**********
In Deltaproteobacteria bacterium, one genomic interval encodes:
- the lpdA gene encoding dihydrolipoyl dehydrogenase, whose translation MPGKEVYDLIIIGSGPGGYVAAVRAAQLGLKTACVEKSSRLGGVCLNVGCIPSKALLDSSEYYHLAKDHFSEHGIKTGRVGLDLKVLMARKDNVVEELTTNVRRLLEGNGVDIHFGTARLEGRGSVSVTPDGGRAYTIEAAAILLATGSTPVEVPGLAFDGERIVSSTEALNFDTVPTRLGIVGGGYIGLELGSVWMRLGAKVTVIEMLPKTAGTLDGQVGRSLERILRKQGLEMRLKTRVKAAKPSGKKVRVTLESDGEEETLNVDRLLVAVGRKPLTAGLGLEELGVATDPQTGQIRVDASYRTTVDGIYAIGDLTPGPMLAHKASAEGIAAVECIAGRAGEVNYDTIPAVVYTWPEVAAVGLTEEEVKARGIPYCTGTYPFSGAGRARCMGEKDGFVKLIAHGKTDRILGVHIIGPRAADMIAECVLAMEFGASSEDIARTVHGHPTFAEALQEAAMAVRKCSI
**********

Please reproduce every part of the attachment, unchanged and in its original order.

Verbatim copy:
In Deltaproteobacteria bacterium, one genomic interval encodes:
- the lpdA gene encoding dihydrolipoyl dehydrogenase, whose translation MPGKEVYDLIIIGSGPGGYVAAVRAAQLGLKTACVEKSSRLGGVCLNVGCIPSKALLDSSEYYHLAKDHFSEHGIKTGRVGLDLKVLMARKDNVVEELTTNVRRLLEGNGVDIHFGTARLEGRGSVSVTPDGGRAYTIEAAAILLATGSTPVEVPGLAFDGERIVSSTEALNFDTVPTRLGIVGGGYIGLELGSVWMRLGAKVTVIEMLPKTAGTLDGQVGRSLERILRKQGLEMRLKTRVKAAKPSGKKVRVTLESDGEEETLNVDRLLVAVGRKPLTAGLGLEELGVATDPQTGQIRVDASYRTTVDGIYAIGDLTPGPMLAHKASAEGIAAVECIAGRAGEVNYDTIPAVVYTWPEVAAVGLTEEEVKARGIPYCTGTYPFSGAGRARCMGEKDGFVKLIAHGKTDRILGVHIIGPRAADMIAECVLAMEFGASSEDIARTVHGHPTFAEALQEAAMAVRKCSI